Aren't we all political cartoonists? / by artnoise

Political artists maybe? Where the politics ends and art starts? How thin is the threshold? Is this a solid line between the two or are there some gaps? Perhaps a dotty lines like this ........................... will solve all our doubts.

Seriously, art and images are really more powerful than words, especially in politics. Art is indeed powerful even in peaceful situations, and when it comes to depict the horrors of a war or a vicious political debate, it's the best way to provoke awareness. I know the feeling that takes a cartoonist or a photo journalist to a certain point where your guts have the power on you, on your capacity to express disgust of what you see, through your art. On the other hand, when it comes to make art, it's a different matter. The art's purpose should be spread beauty and provoke something in your guts that are far from awareness of corruption, poverty, warfare and so on. How artists can manage they unconscious reactions and feelings towards what happens around them, is not our business, but definitely it's something we can only see through their art. The way they face all the political issues, social disruptions and harsh realities, is something that fascinates me until the point to investigate about their socio-political background, finding out the real meaning behind those lines, colours and violent paint strokes.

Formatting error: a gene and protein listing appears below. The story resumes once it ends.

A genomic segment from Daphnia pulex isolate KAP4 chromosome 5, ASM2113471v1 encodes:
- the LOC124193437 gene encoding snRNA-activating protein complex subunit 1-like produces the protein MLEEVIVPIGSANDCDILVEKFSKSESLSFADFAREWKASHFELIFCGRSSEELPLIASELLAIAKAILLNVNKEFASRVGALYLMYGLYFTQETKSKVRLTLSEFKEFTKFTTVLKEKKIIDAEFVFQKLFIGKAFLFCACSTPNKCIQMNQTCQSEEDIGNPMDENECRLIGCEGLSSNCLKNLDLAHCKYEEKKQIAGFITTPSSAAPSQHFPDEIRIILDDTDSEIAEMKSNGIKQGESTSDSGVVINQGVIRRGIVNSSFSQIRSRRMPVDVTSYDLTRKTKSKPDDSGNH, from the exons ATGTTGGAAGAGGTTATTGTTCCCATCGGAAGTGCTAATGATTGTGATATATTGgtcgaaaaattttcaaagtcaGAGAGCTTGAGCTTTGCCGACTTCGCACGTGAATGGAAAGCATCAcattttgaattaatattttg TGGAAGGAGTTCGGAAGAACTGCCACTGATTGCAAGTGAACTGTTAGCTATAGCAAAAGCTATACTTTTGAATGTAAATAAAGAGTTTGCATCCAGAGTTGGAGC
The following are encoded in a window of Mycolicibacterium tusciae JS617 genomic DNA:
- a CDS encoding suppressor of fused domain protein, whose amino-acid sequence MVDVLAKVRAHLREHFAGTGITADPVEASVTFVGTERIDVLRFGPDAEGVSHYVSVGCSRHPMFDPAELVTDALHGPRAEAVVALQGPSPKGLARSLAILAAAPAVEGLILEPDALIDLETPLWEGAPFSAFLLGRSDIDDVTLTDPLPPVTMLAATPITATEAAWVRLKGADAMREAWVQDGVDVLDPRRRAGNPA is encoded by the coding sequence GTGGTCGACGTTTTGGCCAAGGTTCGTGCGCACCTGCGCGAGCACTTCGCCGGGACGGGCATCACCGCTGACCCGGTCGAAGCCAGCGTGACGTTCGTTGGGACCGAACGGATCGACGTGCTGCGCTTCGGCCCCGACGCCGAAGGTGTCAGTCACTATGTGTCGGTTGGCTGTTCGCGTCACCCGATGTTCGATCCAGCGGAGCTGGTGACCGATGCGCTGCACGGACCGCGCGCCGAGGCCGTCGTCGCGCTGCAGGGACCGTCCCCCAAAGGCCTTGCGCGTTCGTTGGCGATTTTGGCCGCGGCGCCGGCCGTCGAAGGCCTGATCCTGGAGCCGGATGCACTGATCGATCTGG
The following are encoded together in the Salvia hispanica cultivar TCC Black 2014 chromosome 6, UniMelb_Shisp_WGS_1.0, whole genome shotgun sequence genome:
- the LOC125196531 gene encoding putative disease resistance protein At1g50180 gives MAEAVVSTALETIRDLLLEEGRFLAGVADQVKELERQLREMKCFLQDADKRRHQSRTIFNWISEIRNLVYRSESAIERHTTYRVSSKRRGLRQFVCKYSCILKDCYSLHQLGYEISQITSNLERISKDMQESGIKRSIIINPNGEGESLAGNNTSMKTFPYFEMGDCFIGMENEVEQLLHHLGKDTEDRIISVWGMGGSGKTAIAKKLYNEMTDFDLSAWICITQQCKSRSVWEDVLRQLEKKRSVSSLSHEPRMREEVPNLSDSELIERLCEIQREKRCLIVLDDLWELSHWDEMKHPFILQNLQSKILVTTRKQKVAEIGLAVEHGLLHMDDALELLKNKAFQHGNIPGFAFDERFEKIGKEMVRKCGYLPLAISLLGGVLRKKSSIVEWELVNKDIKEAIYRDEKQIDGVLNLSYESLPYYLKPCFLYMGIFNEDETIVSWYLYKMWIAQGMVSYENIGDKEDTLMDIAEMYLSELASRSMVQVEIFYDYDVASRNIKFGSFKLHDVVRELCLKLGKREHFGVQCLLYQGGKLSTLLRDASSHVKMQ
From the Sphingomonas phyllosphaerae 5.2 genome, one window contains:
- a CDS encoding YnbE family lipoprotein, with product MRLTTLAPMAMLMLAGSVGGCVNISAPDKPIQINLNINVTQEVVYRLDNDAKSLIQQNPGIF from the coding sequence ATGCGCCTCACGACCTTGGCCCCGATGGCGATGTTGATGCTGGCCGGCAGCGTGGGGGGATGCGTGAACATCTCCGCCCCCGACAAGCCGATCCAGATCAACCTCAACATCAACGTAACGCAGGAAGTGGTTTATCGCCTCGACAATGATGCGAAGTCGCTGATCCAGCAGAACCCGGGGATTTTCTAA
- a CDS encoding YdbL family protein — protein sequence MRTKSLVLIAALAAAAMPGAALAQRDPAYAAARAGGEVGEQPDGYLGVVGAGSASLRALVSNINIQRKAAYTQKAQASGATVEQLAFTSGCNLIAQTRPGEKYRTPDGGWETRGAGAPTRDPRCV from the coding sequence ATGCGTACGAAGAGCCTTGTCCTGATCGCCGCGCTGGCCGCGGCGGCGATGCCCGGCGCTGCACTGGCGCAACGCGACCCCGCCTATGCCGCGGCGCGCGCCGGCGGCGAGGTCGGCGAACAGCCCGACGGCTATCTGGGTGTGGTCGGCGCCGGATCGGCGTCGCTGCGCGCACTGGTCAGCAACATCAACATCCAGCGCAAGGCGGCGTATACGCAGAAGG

A taste of what I'm talking about: I've bumped into an interesting website earlier this week called Cartoon Movement where artworks depict social and political issues without favoritisms and with a hint of sarcasms, wisely reviewed. www.cartoonmovement.com

  Vasco Gargalo's perspective on the   civil war in Syria  , based on the most powerful anti-war painting in history,   Guernica     by Picasso.

Vasco Gargalo's perspective on the civil war in Syria, based on the most powerful anti-war painting in history, Guernica by Picasso.